“If this were a drug, everyone would be using it,” says David Spiegel, MD, a psychiatrist at Stanford University. “Changing your mental set can change what’s going on in your body.” WebMD Article here
“Most patients benefit from the use of hypnotic suggestion for pain relief,” says Guy Montgomery, PhD, a behavioral scientist at the Mount Sinai School of Medicine in New York. (Montgomery published a meta-analysis on the subject in the April 2, 2000 issue of the International Journal of Clinical and Experimental Hypnosis.)
During hypnosis, subjects enter a state of concentration, and focused attention, in which they pick up suggestions particularly well. In this condition, they can tap into normally unused mental powers.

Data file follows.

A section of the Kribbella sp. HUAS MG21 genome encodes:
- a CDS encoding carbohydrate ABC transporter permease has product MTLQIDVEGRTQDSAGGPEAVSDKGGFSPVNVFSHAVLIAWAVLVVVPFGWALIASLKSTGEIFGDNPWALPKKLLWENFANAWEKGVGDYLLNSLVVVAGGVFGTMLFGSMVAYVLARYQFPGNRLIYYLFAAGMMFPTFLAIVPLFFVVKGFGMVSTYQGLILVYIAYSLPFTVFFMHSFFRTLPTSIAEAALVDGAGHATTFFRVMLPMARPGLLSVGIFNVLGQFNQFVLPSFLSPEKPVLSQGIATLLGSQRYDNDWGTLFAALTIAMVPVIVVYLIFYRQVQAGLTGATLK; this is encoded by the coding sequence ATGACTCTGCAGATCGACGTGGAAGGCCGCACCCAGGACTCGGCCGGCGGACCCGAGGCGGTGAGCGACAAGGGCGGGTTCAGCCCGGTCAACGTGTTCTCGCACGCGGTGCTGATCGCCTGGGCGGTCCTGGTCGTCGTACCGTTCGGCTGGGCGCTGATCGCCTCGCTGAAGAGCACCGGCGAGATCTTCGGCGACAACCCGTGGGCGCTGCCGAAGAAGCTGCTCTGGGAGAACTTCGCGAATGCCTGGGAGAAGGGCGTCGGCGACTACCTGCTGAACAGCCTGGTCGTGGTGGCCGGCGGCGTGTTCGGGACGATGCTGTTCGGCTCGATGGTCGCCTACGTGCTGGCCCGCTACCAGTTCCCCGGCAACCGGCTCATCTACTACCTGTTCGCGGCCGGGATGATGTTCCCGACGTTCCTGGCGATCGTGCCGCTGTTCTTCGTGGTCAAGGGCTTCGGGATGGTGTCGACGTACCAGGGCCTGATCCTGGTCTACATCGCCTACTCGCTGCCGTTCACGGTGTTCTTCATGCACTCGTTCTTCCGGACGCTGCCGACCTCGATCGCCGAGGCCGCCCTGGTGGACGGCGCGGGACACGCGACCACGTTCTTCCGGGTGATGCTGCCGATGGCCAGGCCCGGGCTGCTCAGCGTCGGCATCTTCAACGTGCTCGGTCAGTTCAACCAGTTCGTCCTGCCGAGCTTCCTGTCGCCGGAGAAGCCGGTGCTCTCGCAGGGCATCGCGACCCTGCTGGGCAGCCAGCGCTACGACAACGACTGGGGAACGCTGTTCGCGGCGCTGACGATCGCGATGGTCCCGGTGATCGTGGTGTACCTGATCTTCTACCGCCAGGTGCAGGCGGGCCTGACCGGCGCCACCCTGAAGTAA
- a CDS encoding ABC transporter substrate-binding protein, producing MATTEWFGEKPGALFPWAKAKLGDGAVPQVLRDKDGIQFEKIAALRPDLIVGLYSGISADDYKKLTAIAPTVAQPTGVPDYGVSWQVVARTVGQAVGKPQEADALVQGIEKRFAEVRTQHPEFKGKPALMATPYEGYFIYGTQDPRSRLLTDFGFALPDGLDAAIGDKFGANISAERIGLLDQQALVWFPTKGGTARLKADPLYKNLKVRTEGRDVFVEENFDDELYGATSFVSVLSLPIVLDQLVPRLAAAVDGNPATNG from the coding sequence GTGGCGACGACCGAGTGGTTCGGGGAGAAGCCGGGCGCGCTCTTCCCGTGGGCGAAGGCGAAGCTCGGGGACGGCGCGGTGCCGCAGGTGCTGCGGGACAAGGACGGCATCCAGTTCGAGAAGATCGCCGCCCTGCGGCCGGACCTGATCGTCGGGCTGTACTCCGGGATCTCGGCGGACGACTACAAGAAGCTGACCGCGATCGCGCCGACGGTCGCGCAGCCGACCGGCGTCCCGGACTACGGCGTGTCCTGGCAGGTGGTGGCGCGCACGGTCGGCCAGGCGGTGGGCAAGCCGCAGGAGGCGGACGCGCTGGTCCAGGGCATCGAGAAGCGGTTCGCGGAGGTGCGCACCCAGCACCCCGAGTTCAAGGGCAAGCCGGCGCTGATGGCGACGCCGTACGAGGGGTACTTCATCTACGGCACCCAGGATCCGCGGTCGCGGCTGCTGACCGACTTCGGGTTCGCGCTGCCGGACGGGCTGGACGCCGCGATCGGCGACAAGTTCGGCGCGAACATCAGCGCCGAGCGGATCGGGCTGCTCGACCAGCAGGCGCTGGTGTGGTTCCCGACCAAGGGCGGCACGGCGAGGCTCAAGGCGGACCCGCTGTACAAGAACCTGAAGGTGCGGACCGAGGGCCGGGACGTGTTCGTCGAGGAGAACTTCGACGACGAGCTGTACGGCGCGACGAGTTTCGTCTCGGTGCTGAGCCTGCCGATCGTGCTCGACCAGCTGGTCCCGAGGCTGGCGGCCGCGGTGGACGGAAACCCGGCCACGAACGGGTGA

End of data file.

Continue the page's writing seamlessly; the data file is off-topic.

“Hypnosis is simply a refined form of applied imagination,” says Donald F. Lynch Jr., MD, a urological oncologist at the Eastern Virginia School of Medicine, who has used the technique to help patients alleviate the pain, anxiety, and depression associated with cancer.
Patients most commonly employ the technique in addition to other treatments, but it can also be used by itself. Alexander A. Levitan, MD, MPH, a medical oncologist in Minneapolis, has participated in numerous surgeries, including hysterectomies, in which hypnosis was used as the sole agent for pain control. “My experience has been that most people who need hypnosis for pain control can use it successfully.” (Quotes taken from WebMD.com )